Let’s take a look at some popular pencil erasers.
When I’m taking notes at a meeting, I rarely use an eraser. There just isn’t time. I strike out the error, and carry on. But at my desk or at home, the ability to correct one’s writing, charts, and drawings is a major benefit of the pencil. It’s especially great when the eraser works well.
I wanted to look at the two leading erasers that I see in the marketplace – the “Pink Pearl”, and the “white vinyl” type, specifically the Staedtler Mars plastic. I’ve also added in a gum eraser, and a kneadable eraser. There are still other types of erasers, but I think these four represent the main categories one would encounter in an office or art supply shop. I specifically wanted to test the Pink Pearl and Mars plastic side by side since they are so well known.
The science behind gum, rubber and erasing is interesting, but out of our scope today. There are some links below for further reading.
For the test, I sought brand new erasers at local stores. The Mars plastic came fully wrapped. The Pink Pearl was in a “blister pack” of three, the Lyra kneadable eraser was partially wrapped, and the General’s gum eraser was loose. The exact models used were:
General’s Gum Eraser No. 136E
Dixon Pink Pearl 101
Staedtler Mars plastic 526 50 UP
Lyra Knetgummi 3467
My reference pencil, the Staedler Mars Lumograph 100, was used for the first round of tests. A second test suite was done with Pentel Hi-Polymer Super 0.9mm HB lead, used in a mechanical pencil. This was partly to contrast the pencil lead types, as well as give the erasers additional tests.
Four paper types were chosen to represent a spectrum of types and quality. Two cheaper papers (Office copy, Moleskine), and two better quality papers, including watercolor paper – Rhodia, and Strathmore cold press watercolor. The exact papers were:
Xerox Business 4200 20lb. 75g/m2, 92 brightness
Rhodia vellum paper 21.3lb 80g/m2
Strathmore Watercolor cold press 140lb 300g/m2
Two type of markings were made – a straight line, and a doodle/shading of a square area.
I took photos as well as having the original documents for comparison. I realized that this also turned out to be a test of the papers and leads from the erasure perspective.
Here is a test sample, the Mars Lumograph 100 on Rhodia, before and after erasure.
Here are the scores. The erasure results were ranked 1 to 4, with 1 being the best erasure, and 4 the worst erasure.
Interpreting these results, the Mars plastic is the best or almost the best at erasing lines on all types of paper. Erasing a Lumograph 100 drawing, the General’s Gum eraser performed slightly better. At Pentel drawings, the kneaded eraser did very well, though not better than the Mars.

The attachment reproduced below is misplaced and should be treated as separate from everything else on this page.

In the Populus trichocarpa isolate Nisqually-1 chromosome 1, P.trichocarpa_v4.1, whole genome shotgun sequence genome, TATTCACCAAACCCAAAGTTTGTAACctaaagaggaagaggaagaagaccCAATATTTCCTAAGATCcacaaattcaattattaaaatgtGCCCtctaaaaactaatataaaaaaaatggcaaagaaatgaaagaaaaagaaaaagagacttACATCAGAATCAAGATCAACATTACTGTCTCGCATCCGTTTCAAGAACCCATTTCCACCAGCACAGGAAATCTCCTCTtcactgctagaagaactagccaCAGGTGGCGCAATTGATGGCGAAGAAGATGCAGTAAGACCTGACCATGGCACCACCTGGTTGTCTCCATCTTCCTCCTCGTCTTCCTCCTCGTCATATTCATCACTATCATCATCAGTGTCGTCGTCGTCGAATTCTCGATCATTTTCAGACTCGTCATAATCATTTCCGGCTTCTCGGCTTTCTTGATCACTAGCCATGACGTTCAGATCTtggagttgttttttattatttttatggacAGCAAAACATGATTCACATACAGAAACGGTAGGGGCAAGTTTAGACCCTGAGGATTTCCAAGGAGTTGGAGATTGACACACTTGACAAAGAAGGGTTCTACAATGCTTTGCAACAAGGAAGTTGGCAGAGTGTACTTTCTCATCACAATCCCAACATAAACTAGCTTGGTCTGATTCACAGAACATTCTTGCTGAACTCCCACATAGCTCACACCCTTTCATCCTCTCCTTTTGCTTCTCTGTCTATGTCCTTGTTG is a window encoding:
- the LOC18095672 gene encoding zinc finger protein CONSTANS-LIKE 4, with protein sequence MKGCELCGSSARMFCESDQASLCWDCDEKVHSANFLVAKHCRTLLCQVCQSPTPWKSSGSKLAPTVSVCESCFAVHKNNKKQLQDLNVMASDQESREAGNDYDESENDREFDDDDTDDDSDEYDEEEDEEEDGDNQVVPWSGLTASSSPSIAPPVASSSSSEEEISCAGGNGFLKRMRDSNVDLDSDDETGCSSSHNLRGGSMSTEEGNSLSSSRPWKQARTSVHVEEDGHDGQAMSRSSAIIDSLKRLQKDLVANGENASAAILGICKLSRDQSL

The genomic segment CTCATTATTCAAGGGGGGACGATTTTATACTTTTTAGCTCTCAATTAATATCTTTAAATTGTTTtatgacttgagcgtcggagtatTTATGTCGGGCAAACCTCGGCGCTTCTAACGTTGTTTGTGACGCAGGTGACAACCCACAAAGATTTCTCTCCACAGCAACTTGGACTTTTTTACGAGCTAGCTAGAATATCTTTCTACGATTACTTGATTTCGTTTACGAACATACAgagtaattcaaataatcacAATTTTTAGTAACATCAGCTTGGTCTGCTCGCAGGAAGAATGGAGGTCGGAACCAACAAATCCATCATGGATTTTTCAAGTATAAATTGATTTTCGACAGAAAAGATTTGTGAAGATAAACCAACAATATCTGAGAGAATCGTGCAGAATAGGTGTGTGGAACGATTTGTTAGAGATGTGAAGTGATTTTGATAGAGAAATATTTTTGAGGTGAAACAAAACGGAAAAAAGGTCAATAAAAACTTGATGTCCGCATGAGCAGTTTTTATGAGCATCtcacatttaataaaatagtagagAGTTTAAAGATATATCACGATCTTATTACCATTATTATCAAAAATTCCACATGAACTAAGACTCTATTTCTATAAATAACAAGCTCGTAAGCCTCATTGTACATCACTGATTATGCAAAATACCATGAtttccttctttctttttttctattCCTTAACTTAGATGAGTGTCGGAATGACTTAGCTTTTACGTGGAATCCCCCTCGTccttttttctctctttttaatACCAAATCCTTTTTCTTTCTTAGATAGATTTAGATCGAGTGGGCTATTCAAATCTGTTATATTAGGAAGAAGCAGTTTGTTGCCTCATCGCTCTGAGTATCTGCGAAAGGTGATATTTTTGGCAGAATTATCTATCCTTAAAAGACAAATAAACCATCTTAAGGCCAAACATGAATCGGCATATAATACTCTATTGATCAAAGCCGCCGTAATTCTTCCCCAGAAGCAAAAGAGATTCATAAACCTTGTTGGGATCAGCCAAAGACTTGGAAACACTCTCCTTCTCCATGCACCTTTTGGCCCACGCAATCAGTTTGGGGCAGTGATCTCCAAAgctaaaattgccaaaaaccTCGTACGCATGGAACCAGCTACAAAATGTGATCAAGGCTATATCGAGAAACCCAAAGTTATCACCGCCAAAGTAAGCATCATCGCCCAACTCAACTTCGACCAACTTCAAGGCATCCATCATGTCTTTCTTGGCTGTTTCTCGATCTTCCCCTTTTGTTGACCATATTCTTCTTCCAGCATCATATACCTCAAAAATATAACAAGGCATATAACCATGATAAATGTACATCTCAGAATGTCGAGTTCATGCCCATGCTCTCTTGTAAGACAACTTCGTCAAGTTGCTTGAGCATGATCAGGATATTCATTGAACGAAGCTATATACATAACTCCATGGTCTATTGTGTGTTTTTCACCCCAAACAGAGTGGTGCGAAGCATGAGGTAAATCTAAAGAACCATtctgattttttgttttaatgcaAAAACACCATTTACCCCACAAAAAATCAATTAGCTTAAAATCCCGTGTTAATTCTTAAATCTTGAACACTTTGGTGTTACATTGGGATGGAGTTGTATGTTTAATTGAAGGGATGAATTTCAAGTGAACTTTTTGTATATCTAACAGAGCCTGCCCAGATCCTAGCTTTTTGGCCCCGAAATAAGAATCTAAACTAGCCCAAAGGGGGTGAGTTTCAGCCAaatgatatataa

The overall test winner is the Staedtler Mars plastic, with a nod to the General’s Gum for woodcase pencil artists, and kneaded erasers for mechanical pencil artists. As the results depended on the task and type of lead and paper, the real lesson is that an eraser has to be looked at as part of a pencil/paper/eraser combination, and in the context of usage.
The Pink Pearl was a disappointment. It came last in all sixteen invividual tests, and sometimes left a pinkish smear.
The kneaded eraser has a major benefit that became apparent as my desk got filled with eraser detritus: Kneaded erasers leave no residue, since they absorb the graphite as they erase. The eraser thus gradually becomes darker (and dirtier) over time.
An observation about the pencil lead is that the mechanical pencil lead is much more erasable – remarkably so in some cases. The Pentel markings on the Moleskine and Rhodia seemed to just disappear with the Mars eraser. The mark’s only remaining evidence seemed to be indentations in the paper from the pencil’s pressure – and these require careful examination to see.
The photocopy paper and the artist’s watercolour paper – neither of which were created for pencil use – retained the most graphite after erasure attempts.
Erasers World A collection and information site for erasers. Several interesting company biographies, as well as essays on erasers and eraser materials.
Joy of Erasers Blog devoted to erasers.
Wikipedia eraser article Not bad for Wikipedia.
Chemical & Engineering News Informative non-technical article on erasers.
Staedtler document on erasers (700K PDF) A mix of technical and marketing information about erasers.
49 Replies to “Erasers: The Pink Pearl, the Staedtler Mars plastic, and others.”
Pink Pearl? I have never enjoyed using a Pink Pearl. That eraser always feels so abrasive to the paper. You’d have better luck using 150 grit sand paper to remove the pencil markings.
Excellent post! I really liked the comparison and ranking scheme.
It’s not an eraser I generally use, but it remains very popular in the marketplace, so I thought I should give it a try. I think I’ve learned my lesson! The licensing of the name is curious – I noticed both Dixon and Sanford Pink Pearls for sale.
Thank you for the comment.
I was just going to say I’ve seen the Papermate Pink Pearls only. There is also now a White Pearl at places like Office Depot.
I like some of those on the PencilThings site, like Mercur, and at Dick Blick, like the Faber-Castell Dust-Free. I haven’t done any rigorous testing, though!
With my very recent experience of a gum eraser I’m surprised to see how well it does here. Not surprised to see the Mars plastic as the winner though. I commend you on testing the various paper types – I’ve wanted to do that myself but couldn’t be bothered.
After trying a lot of erasers, my top two are the Mars Plastic and the Pentel Hi-Polymer, with a preference for the Pentel, both are awesome, but I like more the feeling of the Hi-Polymer and they way the dust sticks. I tried the pink ones when I was younger and they were a piece of cr*p, I wouldn’t be surprised if they are the same composition of the pencil erasers
here’s the pentel http://www.erasersworld.com/eng/collection/pentel.php